Radio and mobile network signals emanating from Pakistan are reaching the areas adjoining Dharamsala in Himachal Pradesh, where several important establishments of the Indian armed forces are located. This has raised serious security concerns in the wake of the recent Pathankot terror attack.
Among others, “9 Corps”, Indian Army’s youngest corps raised in 2005, is based at Yol cantonment in the Kangra valley, 10 km southeast of Dharamsala.
The mobile network of Mobilink, which is a leading GSM provider network in Pakistan, and Telenor PK (Pakistan), can be easily detected by mobile handsets here.
Similarly, two radio networks emanating from Pakistan, FM 93.0 and FM 93.4, too, are being received by FM receivers in Dharamsala. While FM 93.0 is the radio station of the Pakistan Broadcast Corporation, FM 93.4 is not a “regular channel”. According to telecom experts, FM 93.4 is likely to be a low frequency private station, operating on a 5 kilowatt transmitter.
When contacted, officials in the Intelligence Bureau (IB) and the Research &Analysis Wing (RAW) said that the local officials had not brought this to their notice. Emails to the Ministry of Defence did not get any response until the time of going to press.
One IB official admitted that it was a matter of grave concern that mobile signals and FM services emanating from Pakistan are finding their way into India in contravention of international norms.
“There are serious security ramifications if Pakistan telecom networks are being detected in areas as strategically important as Dharamsala, which is an important town for us both in terms of China and Pakistan. Anti-Indian forces can sneak into Dharamsala and without being detected, can talk to their handlers in Pakistan and China on a Pakistani network by using Pakistani SIM cards. We will not be able to trace and record the calls,” an official said.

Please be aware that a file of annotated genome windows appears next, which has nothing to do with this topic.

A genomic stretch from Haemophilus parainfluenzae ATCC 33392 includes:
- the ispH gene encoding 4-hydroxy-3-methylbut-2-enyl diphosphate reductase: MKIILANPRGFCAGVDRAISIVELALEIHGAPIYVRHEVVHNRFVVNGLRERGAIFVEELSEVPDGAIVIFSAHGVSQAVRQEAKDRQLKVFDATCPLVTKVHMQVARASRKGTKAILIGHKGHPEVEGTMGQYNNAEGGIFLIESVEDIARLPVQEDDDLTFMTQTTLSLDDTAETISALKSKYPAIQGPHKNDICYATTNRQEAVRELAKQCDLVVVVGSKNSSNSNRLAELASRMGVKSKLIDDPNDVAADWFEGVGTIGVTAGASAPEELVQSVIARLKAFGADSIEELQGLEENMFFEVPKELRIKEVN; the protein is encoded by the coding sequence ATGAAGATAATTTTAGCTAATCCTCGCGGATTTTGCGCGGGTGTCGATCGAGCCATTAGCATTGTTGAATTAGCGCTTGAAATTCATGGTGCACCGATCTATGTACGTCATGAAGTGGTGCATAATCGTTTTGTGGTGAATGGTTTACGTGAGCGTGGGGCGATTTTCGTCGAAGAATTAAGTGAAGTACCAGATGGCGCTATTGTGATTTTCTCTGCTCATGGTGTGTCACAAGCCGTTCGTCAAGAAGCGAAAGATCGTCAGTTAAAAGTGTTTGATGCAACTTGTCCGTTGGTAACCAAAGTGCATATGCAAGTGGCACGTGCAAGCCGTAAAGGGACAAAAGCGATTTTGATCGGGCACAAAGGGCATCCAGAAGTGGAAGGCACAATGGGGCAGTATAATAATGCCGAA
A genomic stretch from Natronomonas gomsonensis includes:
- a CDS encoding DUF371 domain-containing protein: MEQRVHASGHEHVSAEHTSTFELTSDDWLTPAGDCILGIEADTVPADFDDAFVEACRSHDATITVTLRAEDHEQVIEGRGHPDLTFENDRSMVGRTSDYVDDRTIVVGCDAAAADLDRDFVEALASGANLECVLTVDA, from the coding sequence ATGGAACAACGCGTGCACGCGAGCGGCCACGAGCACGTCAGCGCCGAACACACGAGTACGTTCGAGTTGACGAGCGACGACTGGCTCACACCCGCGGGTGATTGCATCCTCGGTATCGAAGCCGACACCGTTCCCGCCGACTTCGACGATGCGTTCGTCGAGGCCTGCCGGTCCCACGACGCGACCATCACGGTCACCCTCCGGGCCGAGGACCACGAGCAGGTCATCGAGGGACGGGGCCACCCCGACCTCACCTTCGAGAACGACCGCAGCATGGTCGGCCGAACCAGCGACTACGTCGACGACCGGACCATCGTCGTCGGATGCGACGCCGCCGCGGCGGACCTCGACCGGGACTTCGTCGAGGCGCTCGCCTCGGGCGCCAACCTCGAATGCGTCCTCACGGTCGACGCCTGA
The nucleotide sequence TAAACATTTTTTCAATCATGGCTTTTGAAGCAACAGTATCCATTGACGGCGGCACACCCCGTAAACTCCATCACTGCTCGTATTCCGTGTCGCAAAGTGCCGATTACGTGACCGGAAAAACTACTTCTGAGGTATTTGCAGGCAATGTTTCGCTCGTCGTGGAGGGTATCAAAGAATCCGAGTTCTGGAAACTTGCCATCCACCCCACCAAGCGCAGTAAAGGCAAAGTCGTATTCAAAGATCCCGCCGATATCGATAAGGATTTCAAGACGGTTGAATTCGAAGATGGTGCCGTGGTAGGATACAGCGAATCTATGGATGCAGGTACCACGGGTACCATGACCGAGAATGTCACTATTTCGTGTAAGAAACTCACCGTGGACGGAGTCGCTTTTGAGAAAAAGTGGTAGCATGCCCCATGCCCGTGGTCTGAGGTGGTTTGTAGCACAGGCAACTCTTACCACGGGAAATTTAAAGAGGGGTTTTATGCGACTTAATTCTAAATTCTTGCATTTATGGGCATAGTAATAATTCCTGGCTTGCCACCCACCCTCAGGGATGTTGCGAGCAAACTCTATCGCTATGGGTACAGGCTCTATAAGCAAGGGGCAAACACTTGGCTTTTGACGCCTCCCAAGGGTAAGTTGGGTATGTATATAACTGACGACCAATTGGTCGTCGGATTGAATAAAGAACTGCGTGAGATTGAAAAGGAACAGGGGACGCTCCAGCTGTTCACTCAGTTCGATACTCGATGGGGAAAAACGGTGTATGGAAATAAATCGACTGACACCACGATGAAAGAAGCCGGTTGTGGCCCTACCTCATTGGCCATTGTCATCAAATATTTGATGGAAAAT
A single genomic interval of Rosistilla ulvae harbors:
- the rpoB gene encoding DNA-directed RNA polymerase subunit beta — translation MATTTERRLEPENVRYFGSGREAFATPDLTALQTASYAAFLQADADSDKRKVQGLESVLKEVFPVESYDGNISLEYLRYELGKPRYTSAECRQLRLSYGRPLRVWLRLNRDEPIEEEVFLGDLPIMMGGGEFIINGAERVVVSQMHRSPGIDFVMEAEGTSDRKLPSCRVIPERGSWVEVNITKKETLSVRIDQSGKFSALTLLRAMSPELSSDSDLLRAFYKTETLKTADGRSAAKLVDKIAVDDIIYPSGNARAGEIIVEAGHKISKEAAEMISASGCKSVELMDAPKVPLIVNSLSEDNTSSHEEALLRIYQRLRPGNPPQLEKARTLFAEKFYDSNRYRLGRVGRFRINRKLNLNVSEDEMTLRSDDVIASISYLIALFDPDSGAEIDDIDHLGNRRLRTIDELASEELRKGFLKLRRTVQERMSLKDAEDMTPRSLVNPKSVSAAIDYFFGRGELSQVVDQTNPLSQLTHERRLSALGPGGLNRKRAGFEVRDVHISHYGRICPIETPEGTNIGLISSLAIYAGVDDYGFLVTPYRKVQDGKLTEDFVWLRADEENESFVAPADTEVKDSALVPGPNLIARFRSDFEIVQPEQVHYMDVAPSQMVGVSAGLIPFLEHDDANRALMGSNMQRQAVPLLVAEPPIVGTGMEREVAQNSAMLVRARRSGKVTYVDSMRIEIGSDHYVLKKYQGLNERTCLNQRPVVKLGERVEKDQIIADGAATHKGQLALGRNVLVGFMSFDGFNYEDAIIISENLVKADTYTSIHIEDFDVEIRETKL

As per international norms, mobile networks should not be available beyond 500 metres on either side of the border. Dharamsala is located over a hundred kilometers from the border.
BSNL sources said that as the national telecom provider, it was not its responsibility to block these signals. “We are just the service providers and we do not have the technique to block signals coming from Pakistan. In such cases, there are only two options. Either we ask the Pakistani officials to dismantle the mobile towers that they may have set up near India’s border, as a result of which the network signals are being easily detected in India, or the Ministry of Home Affairs and the Army should install powerful jammers near the border and other critical establishments to block the foreign signals,” said a BSL officer of Chief General Manager rank.
According to sources, Pakistan has set up numerous mobile towers near its border with India to help smugglers and spies who are using Pakistani SIM cards in Himachal Pradesh, Punjab and Rajasthan.